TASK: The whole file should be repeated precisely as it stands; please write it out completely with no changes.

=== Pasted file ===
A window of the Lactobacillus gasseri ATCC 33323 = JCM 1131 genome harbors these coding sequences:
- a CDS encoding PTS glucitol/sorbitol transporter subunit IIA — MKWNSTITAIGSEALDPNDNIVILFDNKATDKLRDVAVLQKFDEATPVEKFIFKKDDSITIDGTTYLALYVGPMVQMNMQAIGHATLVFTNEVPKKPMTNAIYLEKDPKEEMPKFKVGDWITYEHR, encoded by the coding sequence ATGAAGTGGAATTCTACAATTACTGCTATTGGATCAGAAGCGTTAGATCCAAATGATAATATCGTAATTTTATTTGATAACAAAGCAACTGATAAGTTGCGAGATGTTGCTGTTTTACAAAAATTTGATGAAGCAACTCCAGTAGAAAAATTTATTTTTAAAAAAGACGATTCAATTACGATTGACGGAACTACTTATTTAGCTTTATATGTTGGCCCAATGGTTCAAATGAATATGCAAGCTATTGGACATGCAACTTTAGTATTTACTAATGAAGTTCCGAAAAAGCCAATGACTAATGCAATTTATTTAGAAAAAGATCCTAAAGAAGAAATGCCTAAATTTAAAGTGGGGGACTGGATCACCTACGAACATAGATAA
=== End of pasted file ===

A window of the Lactobacillus gasseri ATCC 33323 = JCM 1131 genome harbors these coding sequences:
- a CDS encoding PTS glucitol/sorbitol transporter subunit IIA — MKWNSTITAIGSEALDPNDNIVILFDNKATDKLRDVAVLQKFDEATPVEKFIFKKDDSITIDGTTYLALYVGPMVQMNMQAIGHATLVFTNEVPKKPMTNAIYLEKDPKEEMPKFKVGDWITYEHR, encoded by the coding sequence ATGAAGTGGAATTCTACAATTACTGCTATTGGATCAGAAGCGTTAGATCCAAATGATAATATCGTAATTTTATTTGATAACAAAGCAACTGATAAGTTGCGAGATGTTGCTGTTTTACAAAAATTTGATGAAGCAACTCCAGTAGAAAAATTTATTTTTAAAAAAGACGATTCAATTACGATTGACGGAACTACTTATTTAGCTTTATATGTTGGCCCAATGGTTCAAATGAATATGCAAGCTATTGGACATGCAACTTTAGTATTTACTAATGAAGTTCCGAAAAAGCCAATGACTAATGCAATTTATTTAGAAAAAGATCCTAAAGAAGAAATGCCTAAATTTAAAGTGGGGGACTGGATCACCTACGAACATAGATAA